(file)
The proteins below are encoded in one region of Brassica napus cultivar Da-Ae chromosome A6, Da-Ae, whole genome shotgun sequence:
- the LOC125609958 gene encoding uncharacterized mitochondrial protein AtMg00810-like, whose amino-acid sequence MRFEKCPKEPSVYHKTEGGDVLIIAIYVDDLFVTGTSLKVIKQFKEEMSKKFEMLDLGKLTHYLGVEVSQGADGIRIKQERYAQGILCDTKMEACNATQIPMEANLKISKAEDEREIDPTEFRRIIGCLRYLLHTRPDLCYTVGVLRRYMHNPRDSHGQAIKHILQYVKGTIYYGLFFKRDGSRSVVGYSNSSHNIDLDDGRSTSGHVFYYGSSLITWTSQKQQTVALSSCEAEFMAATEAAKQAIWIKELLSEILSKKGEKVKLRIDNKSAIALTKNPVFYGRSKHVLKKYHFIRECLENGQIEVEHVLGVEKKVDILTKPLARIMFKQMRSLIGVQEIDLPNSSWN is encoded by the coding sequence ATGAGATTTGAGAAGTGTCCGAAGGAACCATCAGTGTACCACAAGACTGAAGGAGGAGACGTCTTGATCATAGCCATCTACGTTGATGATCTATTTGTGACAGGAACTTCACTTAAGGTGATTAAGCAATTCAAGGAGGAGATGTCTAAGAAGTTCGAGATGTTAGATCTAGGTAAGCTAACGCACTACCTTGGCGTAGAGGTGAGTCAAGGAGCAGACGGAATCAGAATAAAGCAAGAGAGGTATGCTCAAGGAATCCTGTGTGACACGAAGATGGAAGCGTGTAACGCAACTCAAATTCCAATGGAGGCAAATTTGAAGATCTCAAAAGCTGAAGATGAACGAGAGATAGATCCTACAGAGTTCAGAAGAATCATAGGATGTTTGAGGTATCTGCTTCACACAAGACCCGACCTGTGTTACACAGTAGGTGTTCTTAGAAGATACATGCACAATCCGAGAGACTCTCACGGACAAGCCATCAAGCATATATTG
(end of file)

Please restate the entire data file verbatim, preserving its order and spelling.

The proteins below are encoded in one region of Brassica napus cultivar Da-Ae chromosome A6, Da-Ae, whole genome shotgun sequence:
- the LOC125609958 gene encoding uncharacterized mitochondrial protein AtMg00810-like, whose amino-acid sequence MRFEKCPKEPSVYHKTEGGDVLIIAIYVDDLFVTGTSLKVIKQFKEEMSKKFEMLDLGKLTHYLGVEVSQGADGIRIKQERYAQGILCDTKMEACNATQIPMEANLKISKAEDEREIDPTEFRRIIGCLRYLLHTRPDLCYTVGVLRRYMHNPRDSHGQAIKHILQYVKGTIYYGLFFKRDGSRSVVGYSNSSHNIDLDDGRSTSGHVFYYGSSLITWTSQKQQTVALSSCEAEFMAATEAAKQAIWIKELLSEILSKKGEKVKLRIDNKSAIALTKNPVFYGRSKHVLKKYHFIRECLENGQIEVEHVLGVEKKVDILTKPLARIMFKQMRSLIGVQEIDLPNSSWN is encoded by the coding sequence ATGAGATTTGAGAAGTGTCCGAAGGAACCATCAGTGTACCACAAGACTGAAGGAGGAGACGTCTTGATCATAGCCATCTACGTTGATGATCTATTTGTGACAGGAACTTCACTTAAGGTGATTAAGCAATTCAAGGAGGAGATGTCTAAGAAGTTCGAGATGTTAGATCTAGGTAAGCTAACGCACTACCTTGGCGTAGAGGTGAGTCAAGGAGCAGACGGAATCAGAATAAAGCAAGAGAGGTATGCTCAAGGAATCCTGTGTGACACGAAGATGGAAGCGTGTAACGCAACTCAAATTCCAATGGAGGCAAATTTGAAGATCTCAAAAGCTGAAGATGAACGAGAGATAGATCCTACAGAGTTCAGAAGAATCATAGGATGTTTGAGGTATCTGCTTCACACAAGACCCGACCTGTGTTACACAGTAGGTGTTCTTAGAAGATACATGCACAATCCGAGAGACTCTCACGGACAAGCCATCAAGCATATATTG